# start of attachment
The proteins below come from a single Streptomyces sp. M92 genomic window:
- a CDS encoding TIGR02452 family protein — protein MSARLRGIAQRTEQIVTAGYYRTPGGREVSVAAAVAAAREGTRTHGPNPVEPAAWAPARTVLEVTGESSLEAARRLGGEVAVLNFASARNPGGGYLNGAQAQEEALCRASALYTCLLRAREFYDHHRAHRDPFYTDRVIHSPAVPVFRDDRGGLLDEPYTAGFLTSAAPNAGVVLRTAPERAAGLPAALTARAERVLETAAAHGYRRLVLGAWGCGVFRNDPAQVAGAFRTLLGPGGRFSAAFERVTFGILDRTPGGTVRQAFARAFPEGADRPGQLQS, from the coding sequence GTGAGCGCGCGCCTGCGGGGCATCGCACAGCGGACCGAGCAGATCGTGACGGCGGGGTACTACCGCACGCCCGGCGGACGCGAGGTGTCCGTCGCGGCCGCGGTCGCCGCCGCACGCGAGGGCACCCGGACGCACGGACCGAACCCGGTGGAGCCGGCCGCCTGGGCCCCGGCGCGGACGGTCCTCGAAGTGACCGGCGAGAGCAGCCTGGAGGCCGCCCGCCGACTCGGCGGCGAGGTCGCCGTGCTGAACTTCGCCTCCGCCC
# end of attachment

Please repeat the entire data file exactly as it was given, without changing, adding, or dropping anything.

The proteins below come from a single Streptomyces sp. M92 genomic window:
- a CDS encoding TIGR02452 family protein — protein MSARLRGIAQRTEQIVTAGYYRTPGGREVSVAAAVAAAREGTRTHGPNPVEPAAWAPARTVLEVTGESSLEAARRLGGEVAVLNFASARNPGGGYLNGAQAQEEALCRASALYTCLLRAREFYDHHRAHRDPFYTDRVIHSPAVPVFRDDRGGLLDEPYTAGFLTSAAPNAGVVLRTAPERAAGLPAALTARAERVLETAAAHGYRRLVLGAWGCGVFRNDPAQVAGAFRTLLGPGGRFSAAFERVTFGILDRTPGGTVRQAFARAFPEGADRPGQLQS, from the coding sequence GTGAGCGCGCGCCTGCGGGGCATCGCACAGCGGACCGAGCAGATCGTGACGGCGGGGTACTACCGCACGCCCGGCGGACGCGAGGTGTCCGTCGCGGCCGCGGTCGCCGCCGCACGCGAGGGCACCCGGACGCACGGACCGAACCCGGTGGAGCCGGCCGCCTGGGCCCCGGCGCGGACGGTCCTCGAAGTGACCGGCGAGAGCAGCCTGGAGGCCGCCCGCCGACTCGGCGGCGAGGTCGCCGTGCTGAACTTCGCCTCCGCCC